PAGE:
ACCs graphics can be tuned to handle most modern system configurations and will deliver stunning visuals on a monitor with a powerful enough PC. Unfortunately, attaining fluid performance in VR poses a challenge requiring work by the end-user to find the best mix of detail and performance to ensure high FPS.
The following system was used for my experiences with ACC. This hardware configuration using a GTX 1080 Ti was able to maintain a smooth but 40 FPS ASW-bound VR output on an Oculus Rift S with a blend of settings between VR Low and VR High:
- CPU: AMD Ryzen 9 3900X (12c/24t) – PBO 4.5GHz Boost
- Motherboard: ASUS ROG Crosshair VII Hero X470 – BIOS 3004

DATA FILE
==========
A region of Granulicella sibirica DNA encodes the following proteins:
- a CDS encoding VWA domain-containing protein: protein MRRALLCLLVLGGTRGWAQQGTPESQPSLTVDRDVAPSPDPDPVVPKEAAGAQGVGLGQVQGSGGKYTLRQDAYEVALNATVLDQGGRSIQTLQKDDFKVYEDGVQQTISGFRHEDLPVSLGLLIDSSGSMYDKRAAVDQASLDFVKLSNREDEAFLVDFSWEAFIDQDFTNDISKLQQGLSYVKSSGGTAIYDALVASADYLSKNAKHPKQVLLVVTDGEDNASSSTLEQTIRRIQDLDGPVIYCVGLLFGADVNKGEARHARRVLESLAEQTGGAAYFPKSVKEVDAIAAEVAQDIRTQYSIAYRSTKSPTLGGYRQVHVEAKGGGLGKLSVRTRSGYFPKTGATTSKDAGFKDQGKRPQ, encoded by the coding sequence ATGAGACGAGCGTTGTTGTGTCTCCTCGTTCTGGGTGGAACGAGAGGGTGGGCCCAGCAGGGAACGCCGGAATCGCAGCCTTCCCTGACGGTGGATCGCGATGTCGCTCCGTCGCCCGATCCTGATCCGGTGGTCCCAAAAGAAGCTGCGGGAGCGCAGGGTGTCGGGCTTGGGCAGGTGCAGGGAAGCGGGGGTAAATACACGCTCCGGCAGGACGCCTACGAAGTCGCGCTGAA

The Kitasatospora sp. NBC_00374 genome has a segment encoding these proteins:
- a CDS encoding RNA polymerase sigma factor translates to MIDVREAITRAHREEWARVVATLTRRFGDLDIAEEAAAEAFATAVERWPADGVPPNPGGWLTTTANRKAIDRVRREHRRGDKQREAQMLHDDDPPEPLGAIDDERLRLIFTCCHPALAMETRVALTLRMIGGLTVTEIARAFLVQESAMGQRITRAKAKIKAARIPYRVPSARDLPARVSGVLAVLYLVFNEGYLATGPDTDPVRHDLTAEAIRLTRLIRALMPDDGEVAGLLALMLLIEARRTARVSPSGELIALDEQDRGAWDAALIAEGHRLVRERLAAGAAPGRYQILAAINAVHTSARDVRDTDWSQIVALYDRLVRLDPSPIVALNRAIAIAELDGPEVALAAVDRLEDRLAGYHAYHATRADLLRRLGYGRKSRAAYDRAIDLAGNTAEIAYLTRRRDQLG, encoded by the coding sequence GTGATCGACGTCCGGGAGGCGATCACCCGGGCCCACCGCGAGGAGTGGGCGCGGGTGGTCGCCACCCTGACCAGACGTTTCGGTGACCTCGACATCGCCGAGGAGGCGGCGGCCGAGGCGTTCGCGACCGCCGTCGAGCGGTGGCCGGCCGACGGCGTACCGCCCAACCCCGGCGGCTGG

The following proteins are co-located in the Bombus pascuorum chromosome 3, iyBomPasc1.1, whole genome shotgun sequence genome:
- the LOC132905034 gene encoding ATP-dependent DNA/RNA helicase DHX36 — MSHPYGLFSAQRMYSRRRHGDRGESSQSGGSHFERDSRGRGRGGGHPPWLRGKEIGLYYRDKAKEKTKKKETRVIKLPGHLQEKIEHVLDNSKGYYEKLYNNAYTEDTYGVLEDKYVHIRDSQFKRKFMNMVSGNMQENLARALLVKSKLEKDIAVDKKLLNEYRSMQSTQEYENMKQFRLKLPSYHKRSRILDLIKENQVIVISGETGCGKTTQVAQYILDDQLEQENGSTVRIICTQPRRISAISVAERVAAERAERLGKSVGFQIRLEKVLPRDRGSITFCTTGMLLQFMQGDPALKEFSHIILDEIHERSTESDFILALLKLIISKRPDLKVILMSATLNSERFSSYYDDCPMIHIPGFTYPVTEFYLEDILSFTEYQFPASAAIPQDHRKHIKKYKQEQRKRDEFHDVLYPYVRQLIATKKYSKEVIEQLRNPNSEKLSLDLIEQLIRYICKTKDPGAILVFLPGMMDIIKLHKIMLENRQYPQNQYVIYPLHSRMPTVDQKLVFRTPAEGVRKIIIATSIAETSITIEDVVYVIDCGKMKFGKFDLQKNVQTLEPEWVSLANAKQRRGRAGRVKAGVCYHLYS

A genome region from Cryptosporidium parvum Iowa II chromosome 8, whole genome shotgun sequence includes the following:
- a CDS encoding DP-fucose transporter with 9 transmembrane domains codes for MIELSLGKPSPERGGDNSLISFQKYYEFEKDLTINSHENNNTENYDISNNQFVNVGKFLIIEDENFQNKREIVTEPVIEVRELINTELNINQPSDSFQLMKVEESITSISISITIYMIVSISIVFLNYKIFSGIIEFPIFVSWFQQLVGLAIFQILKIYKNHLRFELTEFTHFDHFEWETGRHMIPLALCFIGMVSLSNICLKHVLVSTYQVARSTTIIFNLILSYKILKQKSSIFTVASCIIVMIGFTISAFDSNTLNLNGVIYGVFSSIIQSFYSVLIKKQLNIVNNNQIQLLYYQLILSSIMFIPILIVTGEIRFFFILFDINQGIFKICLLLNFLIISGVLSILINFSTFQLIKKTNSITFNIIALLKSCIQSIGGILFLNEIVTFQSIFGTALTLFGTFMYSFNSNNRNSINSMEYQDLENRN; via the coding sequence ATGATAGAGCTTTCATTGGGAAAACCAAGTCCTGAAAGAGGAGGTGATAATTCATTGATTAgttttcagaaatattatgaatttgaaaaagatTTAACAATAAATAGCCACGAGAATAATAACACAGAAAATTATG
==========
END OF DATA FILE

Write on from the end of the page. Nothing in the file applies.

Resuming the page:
- Memory: Crucial Ballistix RGB 3600 32GB DDR4 – 2x16GB, dual channel at 3600MHz
- GPU: EVGA GTX 1080 Ti SC2 – stock clocks
- GPU: NVIDIA RTX 2070 Founders Edition – stock Clocks
- Sound Card: Creative Labs Sound Blaster AE-7
- SSD: Samsung 970 Evo 1TB NVME M.2
- PSU: Seasonic Focus+ Gold 850W
- VR HMD: Oculus Rift S – Quality Setting
- Sim Gear – Fanatec DD1 Wheelbase, Fanatec Formula V2 Rim, Fanatec CSL ELite LC pedals
For anyone interested in running ACC in VR on older-gen hardware, a GTX 1080 Ti-class card should be regarded as the bare minimum for acceptable performance. Since tuning ACC’s VR settings for older gear can be so challenging, The Sim Side will be investigating how to optimize ACC’s VR performance later this Spring.